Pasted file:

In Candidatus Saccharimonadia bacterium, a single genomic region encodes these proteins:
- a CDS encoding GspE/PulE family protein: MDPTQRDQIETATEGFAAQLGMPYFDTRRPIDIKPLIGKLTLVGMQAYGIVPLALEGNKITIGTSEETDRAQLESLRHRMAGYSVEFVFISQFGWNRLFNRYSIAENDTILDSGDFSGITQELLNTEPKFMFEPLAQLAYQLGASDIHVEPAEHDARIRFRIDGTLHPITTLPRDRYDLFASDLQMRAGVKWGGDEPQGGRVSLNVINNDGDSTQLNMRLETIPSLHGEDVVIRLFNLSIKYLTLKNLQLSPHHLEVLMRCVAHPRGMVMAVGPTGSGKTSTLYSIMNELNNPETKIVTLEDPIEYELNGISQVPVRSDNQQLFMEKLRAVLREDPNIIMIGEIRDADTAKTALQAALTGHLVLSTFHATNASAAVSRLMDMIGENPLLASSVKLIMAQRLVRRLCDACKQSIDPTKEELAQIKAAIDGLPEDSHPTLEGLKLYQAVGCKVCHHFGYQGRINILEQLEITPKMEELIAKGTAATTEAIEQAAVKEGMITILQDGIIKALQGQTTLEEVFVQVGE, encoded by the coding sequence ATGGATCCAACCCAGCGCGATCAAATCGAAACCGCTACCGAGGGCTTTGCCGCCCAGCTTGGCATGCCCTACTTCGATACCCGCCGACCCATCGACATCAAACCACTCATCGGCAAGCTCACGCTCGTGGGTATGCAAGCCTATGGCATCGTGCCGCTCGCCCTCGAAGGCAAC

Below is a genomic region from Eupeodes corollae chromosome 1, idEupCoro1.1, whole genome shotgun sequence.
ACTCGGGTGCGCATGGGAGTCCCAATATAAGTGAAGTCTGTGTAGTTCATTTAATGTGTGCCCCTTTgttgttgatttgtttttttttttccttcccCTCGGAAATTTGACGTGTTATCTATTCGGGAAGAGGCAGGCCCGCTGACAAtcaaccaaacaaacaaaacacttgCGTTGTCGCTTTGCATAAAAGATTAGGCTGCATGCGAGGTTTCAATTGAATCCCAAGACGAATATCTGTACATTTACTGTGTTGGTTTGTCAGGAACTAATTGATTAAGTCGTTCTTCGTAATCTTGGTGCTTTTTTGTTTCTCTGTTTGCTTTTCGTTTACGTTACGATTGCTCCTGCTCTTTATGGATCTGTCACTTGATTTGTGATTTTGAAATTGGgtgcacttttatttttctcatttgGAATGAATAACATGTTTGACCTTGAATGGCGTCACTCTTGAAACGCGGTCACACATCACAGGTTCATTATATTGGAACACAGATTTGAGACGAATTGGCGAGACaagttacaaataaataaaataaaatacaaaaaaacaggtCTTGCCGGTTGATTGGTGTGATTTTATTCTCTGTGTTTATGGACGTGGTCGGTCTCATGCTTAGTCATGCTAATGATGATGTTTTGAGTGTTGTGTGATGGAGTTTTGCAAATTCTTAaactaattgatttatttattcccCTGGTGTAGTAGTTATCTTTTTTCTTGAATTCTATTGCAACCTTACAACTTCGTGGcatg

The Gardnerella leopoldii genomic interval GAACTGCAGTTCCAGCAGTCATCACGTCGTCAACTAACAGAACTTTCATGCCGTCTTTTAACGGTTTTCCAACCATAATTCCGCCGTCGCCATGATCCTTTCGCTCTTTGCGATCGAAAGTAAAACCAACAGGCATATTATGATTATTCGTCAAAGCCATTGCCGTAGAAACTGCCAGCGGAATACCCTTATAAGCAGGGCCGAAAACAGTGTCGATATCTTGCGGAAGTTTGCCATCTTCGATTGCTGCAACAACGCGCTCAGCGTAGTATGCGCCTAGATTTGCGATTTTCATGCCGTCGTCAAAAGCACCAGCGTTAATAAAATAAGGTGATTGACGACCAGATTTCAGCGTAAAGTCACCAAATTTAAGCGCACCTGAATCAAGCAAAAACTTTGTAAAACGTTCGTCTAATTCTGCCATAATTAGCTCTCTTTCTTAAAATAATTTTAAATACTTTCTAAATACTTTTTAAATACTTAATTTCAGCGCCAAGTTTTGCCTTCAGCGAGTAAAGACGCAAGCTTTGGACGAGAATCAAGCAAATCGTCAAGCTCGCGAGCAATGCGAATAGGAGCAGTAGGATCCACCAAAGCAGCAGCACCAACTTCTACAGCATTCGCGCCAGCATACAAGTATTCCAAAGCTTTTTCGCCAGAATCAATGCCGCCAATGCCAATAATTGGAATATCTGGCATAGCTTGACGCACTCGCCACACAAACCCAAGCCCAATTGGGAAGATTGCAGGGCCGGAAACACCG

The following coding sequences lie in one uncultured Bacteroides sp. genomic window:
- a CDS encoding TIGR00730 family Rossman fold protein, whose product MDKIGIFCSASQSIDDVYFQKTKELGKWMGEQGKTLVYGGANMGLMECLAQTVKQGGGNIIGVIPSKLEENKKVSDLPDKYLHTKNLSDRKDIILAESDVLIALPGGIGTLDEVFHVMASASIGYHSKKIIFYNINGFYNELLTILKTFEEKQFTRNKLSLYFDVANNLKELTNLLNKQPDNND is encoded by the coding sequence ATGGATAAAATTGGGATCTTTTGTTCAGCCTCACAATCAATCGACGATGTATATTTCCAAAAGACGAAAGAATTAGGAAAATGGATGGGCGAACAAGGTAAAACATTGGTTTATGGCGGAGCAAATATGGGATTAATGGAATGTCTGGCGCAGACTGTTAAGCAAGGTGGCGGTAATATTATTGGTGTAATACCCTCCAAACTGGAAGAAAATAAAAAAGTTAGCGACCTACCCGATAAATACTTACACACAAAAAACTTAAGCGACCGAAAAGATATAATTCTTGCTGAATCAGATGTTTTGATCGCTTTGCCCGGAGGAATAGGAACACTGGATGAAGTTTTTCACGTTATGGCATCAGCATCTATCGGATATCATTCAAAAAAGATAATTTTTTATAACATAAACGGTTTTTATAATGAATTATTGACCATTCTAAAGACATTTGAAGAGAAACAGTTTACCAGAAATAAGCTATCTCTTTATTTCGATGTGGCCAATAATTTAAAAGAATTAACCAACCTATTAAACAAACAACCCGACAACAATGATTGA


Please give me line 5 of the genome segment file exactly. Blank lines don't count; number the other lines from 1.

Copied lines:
The Gardnerella leopoldii genomic interval GAACTGCAGTTCCAGCAGTCATCACGTCGTCAACTAACAGAACTTTCATGCCGTCTTTTAACGGTTTTCCAACCATAATTCCGCCGTCGCCATGATCCTTTCGCTCTTTGCGATCGAAAGTAAAACCAACAGGCATATTATGATTATTCGTCAAAGCCATTGCCGTAGAAACTGCCAGCGGAATACCCTTATAAGCAGGGCCGAAAACAGTGTCGATATCTTGCGGAAGTTTGCCATCTTCGATTGCTGCAACAACGCGCTCAGCGTAGTATGCGCCTAGATTTGCGATTTTCATGCCGTCGTCAAAAGCACCAGCGTTAATAAAATAAGGTGATTGACGACCAGATTTCAGCGTAAAGTCACCAAATTTAAGCGCACCTGAATCAAGCAAAAACTTTGTAAAACGTTCGTCTAATTCTGCCATAATTAGCTCTCTTTCTTAAAATAATTTTAAATACTTTCTAAATACTTTTTAAATACTTAATTTCAGCGCCAAGTTTTGCCTTCAGCGAGTAAAGACGCAAGCTTTGGACGAGAATCAAGCAAATCGTCAAGCTCGCGAGCAATGCGAATAGGAGCAGTAGGATCCACCAAAGCAGCAGCACCAACTTCTACAGCATTCGCGCCAGCATACAAGTATTCCAAAGCTTTTTCGCCAGAATCAATGCCGCCAATGCCAATAATTGGAATATCTGGCATAGCTTGACGCACTCGCCACACAAACCCAAGCCCAATTGGGAAGATTGCAGGGCCGGAAACACCG